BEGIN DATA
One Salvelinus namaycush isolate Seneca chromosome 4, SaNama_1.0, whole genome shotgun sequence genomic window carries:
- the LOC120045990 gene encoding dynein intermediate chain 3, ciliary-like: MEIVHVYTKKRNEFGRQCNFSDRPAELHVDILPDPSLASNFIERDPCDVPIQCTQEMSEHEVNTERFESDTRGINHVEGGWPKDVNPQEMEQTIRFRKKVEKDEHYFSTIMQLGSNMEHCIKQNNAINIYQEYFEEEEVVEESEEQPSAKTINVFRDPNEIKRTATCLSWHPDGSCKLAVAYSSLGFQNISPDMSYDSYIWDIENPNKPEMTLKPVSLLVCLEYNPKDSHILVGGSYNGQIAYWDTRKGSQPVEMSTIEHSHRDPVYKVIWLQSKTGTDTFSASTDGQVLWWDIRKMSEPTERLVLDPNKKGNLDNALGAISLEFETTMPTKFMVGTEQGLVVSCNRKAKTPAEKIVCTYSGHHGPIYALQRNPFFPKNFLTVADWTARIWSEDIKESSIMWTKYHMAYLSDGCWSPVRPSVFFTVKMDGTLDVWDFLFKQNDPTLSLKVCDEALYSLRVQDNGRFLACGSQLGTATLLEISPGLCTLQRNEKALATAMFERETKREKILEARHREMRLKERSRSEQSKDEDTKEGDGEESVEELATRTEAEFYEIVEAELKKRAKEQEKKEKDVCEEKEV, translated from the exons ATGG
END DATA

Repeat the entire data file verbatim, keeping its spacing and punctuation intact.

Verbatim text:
One Salvelinus namaycush isolate Seneca chromosome 4, SaNama_1.0, whole genome shotgun sequence genomic window carries:
- the LOC120045990 gene encoding dynein intermediate chain 3, ciliary-like: MEIVHVYTKKRNEFGRQCNFSDRPAELHVDILPDPSLASNFIERDPCDVPIQCTQEMSEHEVNTERFESDTRGINHVEGGWPKDVNPQEMEQTIRFRKKVEKDEHYFSTIMQLGSNMEHCIKQNNAINIYQEYFEEEEVVEESEEQPSAKTINVFRDPNEIKRTATCLSWHPDGSCKLAVAYSSLGFQNISPDMSYDSYIWDIENPNKPEMTLKPVSLLVCLEYNPKDSHILVGGSYNGQIAYWDTRKGSQPVEMSTIEHSHRDPVYKVIWLQSKTGTDTFSASTDGQVLWWDIRKMSEPTERLVLDPNKKGNLDNALGAISLEFETTMPTKFMVGTEQGLVVSCNRKAKTPAEKIVCTYSGHHGPIYALQRNPFFPKNFLTVADWTARIWSEDIKESSIMWTKYHMAYLSDGCWSPVRPSVFFTVKMDGTLDVWDFLFKQNDPTLSLKVCDEALYSLRVQDNGRFLACGSQLGTATLLEISPGLCTLQRNEKALATAMFERETKREKILEARHREMRLKERSRSEQSKDEDTKEGDGEESVEELATRTEAEFYEIVEAELKKRAKEQEKKEKDVCEEKEV, translated from the exons ATGG